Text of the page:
The full-surface bonding of parquet forms the basis for a stable and long-lasting floor, because the fixed connection with the substrate creates significant advantages.
However, it involves not inconsiderable effort to glue parquet. You can find out what is important when bonding parquet and which parquet adhesive is the rightone, see this article.
What are the advantages of sticking parquet?
In recent years, the parquet floor seems to have lost some of its importance.
However, if you want to benefit from the advantages of a high-quality and stable floor in the long term, you should still stick the parquet.
Because the bonding of parquet has some decisive advantages:
Due to the fixed connection, parquet adheres firmly to the substrate for decades, which makes it easier to grind and renovate several times.
In addition, glued parquet is also quieter:
Impact sound and other noises when using the floor are less transmitted.
Another decisive advantage over floating installation is particularly relevant for parquet on underfloor heating systems:
the gluing does not create air cushions between the parquet and the substrate, which improves the thermal conductivity. It should be noted, however, that glued parquet can not be removed so easily if the floor is to be replaced at some point.
What parquet adhesives are there?
Of course, the right parquet adhesive is decisive for an optimal result when laying glued parquet.
Not every glue is equally suitable for every type of parquet. When purchasing the parquet adhesive, therefore, it is first and foremost important to ensure that the product is matched to both the substrate and the parquet floor to be used.
Manufacturer’s instructions and installation instructions provide important information about this and should therefore be closely monitored.
Due to the continuous development of the adhesive industry, parquet adhesives have improved in recent years.
Thus, most products available in specialist stores have not only become more user-friendly in terms of handling and higher quality in terms of adhesiveness, but also pass the eco-test throughout.
While until a few years ago the proportion of solvents and other controversial ingredients in many parquet adhesives was still very high, there are now a number of ecological products that are equally harmless to humans and the environment.
Well-known manufacturers of parquet adhesives, which are also used in various independent product comparisons are among the test winners, are Such as:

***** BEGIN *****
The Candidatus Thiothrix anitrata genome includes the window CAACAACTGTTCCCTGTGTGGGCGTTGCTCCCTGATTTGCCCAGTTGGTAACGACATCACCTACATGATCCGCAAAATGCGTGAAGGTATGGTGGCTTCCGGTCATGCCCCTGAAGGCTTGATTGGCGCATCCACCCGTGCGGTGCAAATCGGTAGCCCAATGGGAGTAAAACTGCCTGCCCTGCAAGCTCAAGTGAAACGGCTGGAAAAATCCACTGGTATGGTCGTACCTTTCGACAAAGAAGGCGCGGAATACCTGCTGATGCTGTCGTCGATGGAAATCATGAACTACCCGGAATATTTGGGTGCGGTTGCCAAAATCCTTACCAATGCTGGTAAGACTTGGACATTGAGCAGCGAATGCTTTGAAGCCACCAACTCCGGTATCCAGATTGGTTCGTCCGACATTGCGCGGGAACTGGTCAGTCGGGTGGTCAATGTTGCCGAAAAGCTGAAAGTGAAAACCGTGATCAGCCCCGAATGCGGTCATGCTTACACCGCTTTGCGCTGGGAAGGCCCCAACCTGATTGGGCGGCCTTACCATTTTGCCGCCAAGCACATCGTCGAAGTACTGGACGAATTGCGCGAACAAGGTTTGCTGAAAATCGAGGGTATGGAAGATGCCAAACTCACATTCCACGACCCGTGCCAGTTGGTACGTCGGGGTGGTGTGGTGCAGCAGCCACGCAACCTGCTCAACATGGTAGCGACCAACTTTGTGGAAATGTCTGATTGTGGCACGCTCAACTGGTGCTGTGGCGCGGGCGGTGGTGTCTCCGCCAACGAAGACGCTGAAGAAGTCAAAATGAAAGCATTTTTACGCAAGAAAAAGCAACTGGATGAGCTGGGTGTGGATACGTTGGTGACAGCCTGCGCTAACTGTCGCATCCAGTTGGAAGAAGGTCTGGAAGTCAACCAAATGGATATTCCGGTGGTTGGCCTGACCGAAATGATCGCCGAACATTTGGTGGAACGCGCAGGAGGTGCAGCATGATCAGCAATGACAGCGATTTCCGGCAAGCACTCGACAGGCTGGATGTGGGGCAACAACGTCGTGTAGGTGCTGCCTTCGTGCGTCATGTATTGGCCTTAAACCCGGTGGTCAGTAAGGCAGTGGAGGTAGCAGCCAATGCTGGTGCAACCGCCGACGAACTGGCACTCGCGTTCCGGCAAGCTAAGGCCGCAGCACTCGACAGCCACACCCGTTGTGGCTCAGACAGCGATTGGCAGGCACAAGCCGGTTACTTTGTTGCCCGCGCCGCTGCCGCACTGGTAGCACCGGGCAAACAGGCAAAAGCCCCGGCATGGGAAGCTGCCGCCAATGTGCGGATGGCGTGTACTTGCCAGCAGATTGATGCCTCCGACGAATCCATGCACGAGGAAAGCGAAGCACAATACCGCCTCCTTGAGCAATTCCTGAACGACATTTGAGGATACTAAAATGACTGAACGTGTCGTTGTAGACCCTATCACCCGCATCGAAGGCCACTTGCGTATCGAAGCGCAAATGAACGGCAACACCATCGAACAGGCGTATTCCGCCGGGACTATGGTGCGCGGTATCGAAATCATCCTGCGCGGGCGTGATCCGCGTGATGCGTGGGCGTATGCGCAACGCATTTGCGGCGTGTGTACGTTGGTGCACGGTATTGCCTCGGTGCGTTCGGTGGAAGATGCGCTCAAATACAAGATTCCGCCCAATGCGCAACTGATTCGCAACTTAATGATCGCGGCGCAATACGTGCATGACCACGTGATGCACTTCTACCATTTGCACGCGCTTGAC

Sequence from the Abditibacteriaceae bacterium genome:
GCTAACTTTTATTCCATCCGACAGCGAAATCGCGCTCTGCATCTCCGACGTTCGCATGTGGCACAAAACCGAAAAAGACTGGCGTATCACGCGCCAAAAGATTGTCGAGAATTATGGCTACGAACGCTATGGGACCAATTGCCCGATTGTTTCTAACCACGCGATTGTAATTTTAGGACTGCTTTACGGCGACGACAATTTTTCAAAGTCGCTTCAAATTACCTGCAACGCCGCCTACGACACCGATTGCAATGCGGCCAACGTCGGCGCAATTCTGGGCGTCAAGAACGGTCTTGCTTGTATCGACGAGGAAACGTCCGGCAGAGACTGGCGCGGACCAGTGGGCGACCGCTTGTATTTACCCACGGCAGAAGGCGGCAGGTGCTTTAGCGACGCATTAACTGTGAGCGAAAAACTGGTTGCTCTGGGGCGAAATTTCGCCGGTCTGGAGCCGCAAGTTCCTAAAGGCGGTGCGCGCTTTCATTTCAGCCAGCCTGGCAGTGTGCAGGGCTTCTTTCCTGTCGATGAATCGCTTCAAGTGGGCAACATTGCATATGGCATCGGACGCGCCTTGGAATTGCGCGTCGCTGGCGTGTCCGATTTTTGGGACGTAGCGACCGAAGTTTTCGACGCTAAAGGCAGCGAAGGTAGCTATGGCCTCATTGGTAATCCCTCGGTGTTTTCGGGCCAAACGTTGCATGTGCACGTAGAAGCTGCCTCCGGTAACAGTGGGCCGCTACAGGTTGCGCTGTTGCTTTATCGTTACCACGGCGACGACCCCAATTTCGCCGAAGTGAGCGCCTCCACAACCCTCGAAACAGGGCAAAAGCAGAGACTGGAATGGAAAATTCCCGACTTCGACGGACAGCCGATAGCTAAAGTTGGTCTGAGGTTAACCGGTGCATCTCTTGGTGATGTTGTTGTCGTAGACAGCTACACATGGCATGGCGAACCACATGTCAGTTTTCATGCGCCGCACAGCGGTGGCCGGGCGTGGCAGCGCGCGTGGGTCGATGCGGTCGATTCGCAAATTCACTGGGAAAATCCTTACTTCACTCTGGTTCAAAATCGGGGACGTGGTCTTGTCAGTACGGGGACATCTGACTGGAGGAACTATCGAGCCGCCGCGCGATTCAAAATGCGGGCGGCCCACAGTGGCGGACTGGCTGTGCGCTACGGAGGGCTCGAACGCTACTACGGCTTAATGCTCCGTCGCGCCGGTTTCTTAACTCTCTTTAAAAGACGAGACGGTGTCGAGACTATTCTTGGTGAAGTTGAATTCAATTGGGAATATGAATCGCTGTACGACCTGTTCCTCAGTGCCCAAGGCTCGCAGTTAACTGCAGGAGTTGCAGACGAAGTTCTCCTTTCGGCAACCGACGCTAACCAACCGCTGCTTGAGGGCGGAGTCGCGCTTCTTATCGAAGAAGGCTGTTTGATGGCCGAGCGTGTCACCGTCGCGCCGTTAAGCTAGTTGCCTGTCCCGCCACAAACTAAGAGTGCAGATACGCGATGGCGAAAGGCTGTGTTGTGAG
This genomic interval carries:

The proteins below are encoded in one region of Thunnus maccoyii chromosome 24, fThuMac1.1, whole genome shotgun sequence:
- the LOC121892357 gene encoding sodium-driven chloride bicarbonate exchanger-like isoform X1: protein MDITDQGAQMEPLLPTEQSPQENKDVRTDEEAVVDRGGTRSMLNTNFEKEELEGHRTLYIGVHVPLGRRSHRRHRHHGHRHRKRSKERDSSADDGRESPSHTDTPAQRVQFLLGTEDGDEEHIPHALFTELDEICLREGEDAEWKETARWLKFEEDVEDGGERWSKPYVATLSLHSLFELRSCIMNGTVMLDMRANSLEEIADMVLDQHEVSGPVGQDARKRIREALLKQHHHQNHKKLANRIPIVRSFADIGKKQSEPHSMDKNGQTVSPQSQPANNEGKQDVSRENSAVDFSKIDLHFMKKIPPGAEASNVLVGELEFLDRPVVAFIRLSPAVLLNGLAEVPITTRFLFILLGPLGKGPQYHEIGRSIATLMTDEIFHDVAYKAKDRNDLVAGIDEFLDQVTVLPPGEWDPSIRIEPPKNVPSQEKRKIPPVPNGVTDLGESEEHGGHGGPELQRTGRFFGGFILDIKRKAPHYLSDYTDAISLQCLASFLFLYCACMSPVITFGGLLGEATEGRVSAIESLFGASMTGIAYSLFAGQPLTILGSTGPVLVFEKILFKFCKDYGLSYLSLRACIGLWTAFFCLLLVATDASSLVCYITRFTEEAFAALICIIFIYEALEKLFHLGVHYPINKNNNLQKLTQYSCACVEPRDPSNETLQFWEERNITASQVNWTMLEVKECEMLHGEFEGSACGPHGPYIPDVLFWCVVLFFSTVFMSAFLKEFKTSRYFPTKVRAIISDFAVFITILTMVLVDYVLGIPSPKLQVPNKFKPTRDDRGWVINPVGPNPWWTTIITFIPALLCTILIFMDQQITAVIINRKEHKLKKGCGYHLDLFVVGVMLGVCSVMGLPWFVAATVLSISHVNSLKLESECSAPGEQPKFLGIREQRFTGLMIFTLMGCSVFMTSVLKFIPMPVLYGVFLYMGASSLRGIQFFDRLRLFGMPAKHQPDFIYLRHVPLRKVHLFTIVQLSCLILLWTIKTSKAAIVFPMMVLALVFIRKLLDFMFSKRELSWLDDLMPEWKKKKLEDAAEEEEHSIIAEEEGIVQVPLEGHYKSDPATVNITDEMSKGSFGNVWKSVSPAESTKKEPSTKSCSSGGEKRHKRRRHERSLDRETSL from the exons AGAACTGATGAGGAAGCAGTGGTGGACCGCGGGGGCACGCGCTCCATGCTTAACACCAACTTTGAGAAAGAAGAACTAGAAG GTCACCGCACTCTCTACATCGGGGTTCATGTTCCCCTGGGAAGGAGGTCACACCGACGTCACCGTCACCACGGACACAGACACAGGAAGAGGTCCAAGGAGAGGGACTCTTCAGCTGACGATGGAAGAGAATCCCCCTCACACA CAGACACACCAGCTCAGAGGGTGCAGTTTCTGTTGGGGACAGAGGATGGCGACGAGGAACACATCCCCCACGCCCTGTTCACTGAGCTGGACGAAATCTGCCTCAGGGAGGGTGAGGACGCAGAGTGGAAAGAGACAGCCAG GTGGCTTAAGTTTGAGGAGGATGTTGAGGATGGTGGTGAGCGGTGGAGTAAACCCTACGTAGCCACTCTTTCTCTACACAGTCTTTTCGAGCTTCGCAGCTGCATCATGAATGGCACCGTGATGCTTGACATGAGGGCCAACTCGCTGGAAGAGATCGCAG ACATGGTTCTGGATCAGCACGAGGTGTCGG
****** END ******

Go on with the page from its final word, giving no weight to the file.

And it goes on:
- U. v. m.
In general, a distinction can be made between the following parquet adhesives Be:
The most modern type of parquet adhesives are hybrid adhesives made of MS polymer (modified silane). They are free of solvents, water and isocyanate and are also weather and UV resistant.
As a result, they are becoming increasingly important and increasingly replacing the now banned solvent adhesives. Silane parquet adhesives are characterized above all because they remain permanently elastic after curing and offer the parquet corresponding scope for springing and dwindling. For this time, MS parquet adhesives can also be used universally and are suitable for bonding almost all types of parquet as well as for use on underfloor heating systems.
Reaction resin adhesives
Also among the universally applicable parquet adhesives Reaction resin adhesives. These are available both as 1-component PUR adhesive as well as also as a 2-component PUR adhesive. While the 1K parquet adhesive swells after the curing remain elastic and therefore also for gluing of high-voltage parquet is suitable, 2K-PUR adhesives are inelastic and are therefore recommended primarily for wheel-shear-resistant parquet installation.
Dispersion parquet adhesives are also still widely used – especially in the shear-resistant bonding of solid parquet, as they no longer offer the floor any room for manoeuvre after curing. They are mainly water-based and do not require any or only a few solvents. However, dispersion adhesives are not so easy to use. Thus, a certain time windowmust be observed during the laying of the parquet, in which the adhesive has its optimal adhesive properties. It should also be noted that the water content in the adhesive may cause increased swelling behaviour of the parquet.
These parquet adhesives, made of plastic powder or gypsum or cement as well as various fillers, are also solvent-free adhesives. The powder to be mixed with water is suitable for laying low-voltage parquet types such as mosaic or multi-layered prefabricated parquet.
Parquet glue with solvents
In addition to the above-mentioned, modern parquet adhesives without Solvents are also available in some cases also solvent-based products on the Market. However, these should only be used, if at all, in individual exceptional cases. In principle, the use of such Parquet glue is not recommended.
Beware of old parquet adhesives!
Particular care should be taken with older parquet, as the parquet adhesives used at the time may contain harmful ingredients.
Until the 1970s, black parquet adhesive seaser secorched with coal tarwas often used, which has been shown to contain carcinogenic substances such as polycyclic aromatic hydrocarbons (PAHs) or polychlorinated biphenyls (PCBs).